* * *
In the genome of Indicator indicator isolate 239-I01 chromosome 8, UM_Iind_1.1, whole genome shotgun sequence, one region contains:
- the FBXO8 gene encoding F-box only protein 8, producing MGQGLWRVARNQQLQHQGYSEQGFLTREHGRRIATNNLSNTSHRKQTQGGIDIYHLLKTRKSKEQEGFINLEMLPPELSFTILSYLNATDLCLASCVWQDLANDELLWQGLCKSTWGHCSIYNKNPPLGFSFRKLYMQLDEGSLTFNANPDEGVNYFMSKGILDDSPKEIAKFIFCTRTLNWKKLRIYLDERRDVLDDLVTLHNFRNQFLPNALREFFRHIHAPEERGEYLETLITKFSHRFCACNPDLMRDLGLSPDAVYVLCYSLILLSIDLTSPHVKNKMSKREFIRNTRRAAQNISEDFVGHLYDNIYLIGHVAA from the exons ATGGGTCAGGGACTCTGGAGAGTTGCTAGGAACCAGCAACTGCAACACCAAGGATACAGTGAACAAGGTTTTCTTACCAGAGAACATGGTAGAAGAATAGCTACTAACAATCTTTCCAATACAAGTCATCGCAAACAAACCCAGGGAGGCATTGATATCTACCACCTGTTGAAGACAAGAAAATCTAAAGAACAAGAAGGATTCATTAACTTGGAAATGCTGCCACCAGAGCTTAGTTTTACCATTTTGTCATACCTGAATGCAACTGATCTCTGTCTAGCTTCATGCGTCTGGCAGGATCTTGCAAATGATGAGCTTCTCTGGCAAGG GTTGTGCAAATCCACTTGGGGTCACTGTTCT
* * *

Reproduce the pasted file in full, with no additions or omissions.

In the genome of Indicator indicator isolate 239-I01 chromosome 8, UM_Iind_1.1, whole genome shotgun sequence, one region contains:
- the FBXO8 gene encoding F-box only protein 8, producing MGQGLWRVARNQQLQHQGYSEQGFLTREHGRRIATNNLSNTSHRKQTQGGIDIYHLLKTRKSKEQEGFINLEMLPPELSFTILSYLNATDLCLASCVWQDLANDELLWQGLCKSTWGHCSIYNKNPPLGFSFRKLYMQLDEGSLTFNANPDEGVNYFMSKGILDDSPKEIAKFIFCTRTLNWKKLRIYLDERRDVLDDLVTLHNFRNQFLPNALREFFRHIHAPEERGEYLETLITKFSHRFCACNPDLMRDLGLSPDAVYVLCYSLILLSIDLTSPHVKNKMSKREFIRNTRRAAQNISEDFVGHLYDNIYLIGHVAA from the exons ATGGGTCAGGGACTCTGGAGAGTTGCTAGGAACCAGCAACTGCAACACCAAGGATACAGTGAACAAGGTTTTCTTACCAGAGAACATGGTAGAAGAATAGCTACTAACAATCTTTCCAATACAAGTCATCGCAAACAAACCCAGGGAGGCATTGATATCTACCACCTGTTGAAGACAAGAAAATCTAAAGAACAAGAAGGATTCATTAACTTGGAAATGCTGCCACCAGAGCTTAGTTTTACCATTTTGTCATACCTGAATGCAACTGATCTCTGTCTAGCTTCATGCGTCTGGCAGGATCTTGCAAATGATGAGCTTCTCTGGCAAGG GTTGTGCAAATCCACTTGGGGTCACTGTTCT